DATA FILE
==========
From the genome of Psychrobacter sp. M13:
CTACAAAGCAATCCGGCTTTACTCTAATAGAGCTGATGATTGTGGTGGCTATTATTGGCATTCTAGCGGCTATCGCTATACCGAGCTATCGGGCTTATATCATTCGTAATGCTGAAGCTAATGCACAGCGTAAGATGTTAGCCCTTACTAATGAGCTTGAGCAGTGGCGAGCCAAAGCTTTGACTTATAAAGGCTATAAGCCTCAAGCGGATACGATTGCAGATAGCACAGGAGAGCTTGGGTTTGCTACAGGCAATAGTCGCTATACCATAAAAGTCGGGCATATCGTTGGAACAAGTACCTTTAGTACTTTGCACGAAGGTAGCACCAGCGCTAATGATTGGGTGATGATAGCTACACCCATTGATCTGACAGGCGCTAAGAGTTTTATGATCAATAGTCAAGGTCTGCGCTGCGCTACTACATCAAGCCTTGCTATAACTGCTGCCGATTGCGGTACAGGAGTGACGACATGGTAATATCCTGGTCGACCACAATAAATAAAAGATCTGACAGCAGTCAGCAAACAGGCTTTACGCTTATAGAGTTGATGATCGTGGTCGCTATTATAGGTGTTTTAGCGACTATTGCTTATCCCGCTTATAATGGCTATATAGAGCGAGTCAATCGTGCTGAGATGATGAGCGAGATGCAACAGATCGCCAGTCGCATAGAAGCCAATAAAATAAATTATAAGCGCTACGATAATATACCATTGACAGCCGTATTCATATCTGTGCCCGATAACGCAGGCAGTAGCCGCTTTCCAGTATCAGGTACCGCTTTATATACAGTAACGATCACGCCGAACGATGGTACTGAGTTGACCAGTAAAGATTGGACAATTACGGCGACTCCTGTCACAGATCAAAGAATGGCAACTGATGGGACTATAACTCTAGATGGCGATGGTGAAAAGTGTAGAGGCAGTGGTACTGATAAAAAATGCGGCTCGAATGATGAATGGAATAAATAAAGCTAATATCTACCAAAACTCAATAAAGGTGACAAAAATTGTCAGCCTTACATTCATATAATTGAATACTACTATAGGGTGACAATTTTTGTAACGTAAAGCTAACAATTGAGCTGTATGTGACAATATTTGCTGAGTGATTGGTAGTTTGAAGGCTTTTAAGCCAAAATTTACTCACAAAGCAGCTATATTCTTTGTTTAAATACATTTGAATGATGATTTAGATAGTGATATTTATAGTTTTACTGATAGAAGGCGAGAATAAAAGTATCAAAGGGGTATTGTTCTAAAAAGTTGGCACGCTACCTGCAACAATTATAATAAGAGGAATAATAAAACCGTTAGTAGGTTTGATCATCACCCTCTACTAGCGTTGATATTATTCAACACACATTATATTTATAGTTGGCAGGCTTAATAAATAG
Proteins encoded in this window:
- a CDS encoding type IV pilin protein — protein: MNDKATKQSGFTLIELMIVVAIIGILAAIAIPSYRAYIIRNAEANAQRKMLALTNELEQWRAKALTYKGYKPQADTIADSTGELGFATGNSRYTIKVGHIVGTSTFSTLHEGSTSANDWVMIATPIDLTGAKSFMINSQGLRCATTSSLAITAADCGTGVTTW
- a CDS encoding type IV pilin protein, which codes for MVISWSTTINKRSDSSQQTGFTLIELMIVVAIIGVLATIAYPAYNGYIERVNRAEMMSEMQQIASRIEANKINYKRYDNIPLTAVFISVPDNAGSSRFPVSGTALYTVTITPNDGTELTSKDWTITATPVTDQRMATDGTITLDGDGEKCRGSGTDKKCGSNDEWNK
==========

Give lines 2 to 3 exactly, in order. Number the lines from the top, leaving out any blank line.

CTACAAAGCAATCCGGCTTTACTCTAATAGAGCTGATGATTGTGGTGGCTATTATTGGCATTCTAGCGGCTATCGCTATACCGAGCTATCGGGCTTATATCATTCGTAATGCTGAAGCTAATGCACAGCGTAAGATGTTAGCCCTTACTAATGAGCTTGAGCAGTGGCGAGCCAAAGCTTTGACTTATAAAGGCTATAAGCCTCAAGCGGATACGATTGCAGATAGCACAGGAGAGCTTGGGTTTGCTACAGGCAATAGTCGCTATACCATAAAAGTCGGGCATATCGTTGGAACAAGTACCTTTAGTACTTTGCACGAAGGTAGCACCAGCGCTAATGATTGGGTGATGATAGCTACACCCATTGATCTGACAGGCGCTAAGAGTTTTATGATCAATAGTCAAGGTCTGCGCTGCGCTACTACATCAAGCCTTGCTATAACTGCTGCCGATTGCGGTACAGGAGTGACGACATGGTAATATCCTGGTCGACCACAATAAATAAAAGATCTGACAGCAGTCAGCAAACAGGCTTTACGCTTATAGAGTTGATGATCGTGGTCGCTATTATAGGTGTTTTAGCGACTATTGCTTATCCCGCTTATAATGGCTATATAGAGCGAGTCAATCGTGCTGAGATGATGAGCGAGATGCAACAGATCGCCAGTCGCATAGAAGCCAATAAAATAAATTATAAGCGCTACGATAATATACCATTGACAGCCGTATTCATATCTGTGCCCGATAACGCAGGCAGTAGCCGCTTTCCAGTATCAGGTACCGCTTTATATACAGTAACGATCACGCCGAACGATGGTACTGAGTTGACCAGTAAAGATTGGACAATTACGGCGACTCCTGTCACAGATCAAAGAATGGCAACTGATGGGACTATAACTCTAGATGGCGATGGTGAAAAGTGTAGAGGCAGTGGTACTGATAAAAAATGCGGCTCGAATGATGAATGGAATAAATAAAGCTAATATCTACCAAAACTCAATAAAGGTGACAAAAATTGTCAGCCTTACATTCATATAATTGAATACTACTATAGGGTGACAATTTTTGTAACGTAAAGCTAACAATTGAGCTGTATGTGACAATATTTGCTGAGTGATTGGTAGTTTGAAGGCTTTTAAGCCAAAATTTACTCACAAAGCAGCTATATTCTTTGTTTAAATACATTTGAATGATGATTTAGATAGTGATATTTATAGTTTTACTGATAGAAGGCGAGAATAAAAGTATCAAAGGGGTATTGTTCTAAAAAGTTGGCACGCTACCTGCAACAATTATAATAAGAGGAATAATAAAACCGTTAGTAGGTTTGATCATCACCCTCTACTAGCGTTGATATTATTCAACACACATTATATTTATAGTTGGCAGGCTTAATAAATAG
Proteins encoded in this window: